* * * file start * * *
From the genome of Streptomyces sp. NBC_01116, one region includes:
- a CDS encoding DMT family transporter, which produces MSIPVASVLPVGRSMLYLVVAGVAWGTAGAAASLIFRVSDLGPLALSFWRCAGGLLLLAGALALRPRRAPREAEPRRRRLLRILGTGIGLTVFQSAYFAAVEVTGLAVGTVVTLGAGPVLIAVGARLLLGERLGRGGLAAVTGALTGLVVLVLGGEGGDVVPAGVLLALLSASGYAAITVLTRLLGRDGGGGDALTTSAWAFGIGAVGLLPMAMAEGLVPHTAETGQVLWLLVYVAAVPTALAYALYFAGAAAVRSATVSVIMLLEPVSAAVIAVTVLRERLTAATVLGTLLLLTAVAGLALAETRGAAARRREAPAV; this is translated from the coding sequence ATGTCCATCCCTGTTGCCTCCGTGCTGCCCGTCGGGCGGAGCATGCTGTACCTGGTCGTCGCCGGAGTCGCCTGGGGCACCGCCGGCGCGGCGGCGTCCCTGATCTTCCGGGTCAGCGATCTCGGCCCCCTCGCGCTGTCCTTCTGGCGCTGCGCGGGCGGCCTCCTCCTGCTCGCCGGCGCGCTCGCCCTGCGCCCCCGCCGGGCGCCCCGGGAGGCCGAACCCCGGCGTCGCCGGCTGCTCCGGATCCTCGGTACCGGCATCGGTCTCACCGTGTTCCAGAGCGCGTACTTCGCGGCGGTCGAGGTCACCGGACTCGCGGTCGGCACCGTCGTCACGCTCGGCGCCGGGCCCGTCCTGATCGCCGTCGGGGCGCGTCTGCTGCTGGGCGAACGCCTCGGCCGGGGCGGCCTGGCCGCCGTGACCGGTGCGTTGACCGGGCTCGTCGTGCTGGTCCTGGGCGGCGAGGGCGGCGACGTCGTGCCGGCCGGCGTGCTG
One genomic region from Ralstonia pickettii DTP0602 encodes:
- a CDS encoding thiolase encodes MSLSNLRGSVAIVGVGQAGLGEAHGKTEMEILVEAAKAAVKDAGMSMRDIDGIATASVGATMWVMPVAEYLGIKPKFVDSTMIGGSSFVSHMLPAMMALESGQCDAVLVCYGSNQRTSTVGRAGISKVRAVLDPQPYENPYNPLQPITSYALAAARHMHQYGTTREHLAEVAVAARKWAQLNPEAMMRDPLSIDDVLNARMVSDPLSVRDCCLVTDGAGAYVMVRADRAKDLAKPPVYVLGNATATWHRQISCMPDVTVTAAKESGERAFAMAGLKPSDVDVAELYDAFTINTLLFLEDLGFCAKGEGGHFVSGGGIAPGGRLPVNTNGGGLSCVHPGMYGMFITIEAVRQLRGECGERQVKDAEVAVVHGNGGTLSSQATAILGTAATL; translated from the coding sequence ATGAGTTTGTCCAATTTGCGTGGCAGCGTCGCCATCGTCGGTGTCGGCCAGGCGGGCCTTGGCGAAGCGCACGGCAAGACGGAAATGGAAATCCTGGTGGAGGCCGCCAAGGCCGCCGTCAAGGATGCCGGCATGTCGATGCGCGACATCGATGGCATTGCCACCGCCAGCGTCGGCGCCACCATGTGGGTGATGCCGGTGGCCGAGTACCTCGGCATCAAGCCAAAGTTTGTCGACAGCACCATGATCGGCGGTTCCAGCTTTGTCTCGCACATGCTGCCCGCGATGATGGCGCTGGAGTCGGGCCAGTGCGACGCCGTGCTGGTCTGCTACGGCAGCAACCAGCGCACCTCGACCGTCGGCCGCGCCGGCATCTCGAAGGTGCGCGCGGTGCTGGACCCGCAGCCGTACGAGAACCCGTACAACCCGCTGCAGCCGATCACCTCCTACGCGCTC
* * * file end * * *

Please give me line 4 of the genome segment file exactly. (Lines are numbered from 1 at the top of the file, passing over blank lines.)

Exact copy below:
- a CDS encoding thiolase encodes MSLSNLRGSVAIVGVGQAGLGEAHGKTEMEILVEAAKAAVKDAGMSMRDIDGIATASVGATMWVMPVAEYLGIKPKFVDSTMIGGSSFVSHMLPAMMALESGQCDAVLVCYGSNQRTSTVGRAGISKVRAVLDPQPYENPYNPLQPITSYALAAARHMHQYGTTREHLAEVAVAARKWAQLNPEAMMRDPLSIDDVLNARMVSDPLSVRDCCLVTDGAGAYVMVRADRAKDLAKPPVYVLGNATATWHRQISCMPDVTVTAAKESGERAFAMAGLKPSDVDVAELYDAFTINTLLFLEDLGFCAKGEGGHFVSGGGIAPGGRLPVNTNGGGLSCVHPGMYGMFITIEAVRQLRGECGERQVKDAEVAVVHGNGGTLSSQATAILGTAATL; translated from the coding sequence ATGAGTTTGTCCAATTTGCGTGGCAGCGTCGCCATCGTCGGTGTCGGCCAGGCGGGCCTTGGCGAAGCGCACGGCAAGACGGAAATGGAAATCCTGGTGGAGGCCGCCAAGGCCGCCGTCAAGGATGCCGGCATGTCGATGCGCGACATCGATGGCATTGCCACCGCCAGCGTCGGCGCCACCATGTGGGTGATGCCGGTGGCCGAGTACCTCGGCATCAAGCCAAAGTTTGTCGACAGCACCATGATCGGCGGTTCCAGCTTTGTCTCGCACATGCTGCCCGCGATGATGGCGCTGGAGTCGGGCCAGTGCGACGCCGTGCTGGTCTGCTACGGCAGCAACCAGCGCACCTCGACCGTCGGCCGCGCCGGCATCTCGAAGGTGCGCGCGGTGCTGGACCCGCAGCCGTACGAGAACCCGTACAACCCGCTGCAGCCGATCACCTCCTACGCGCTC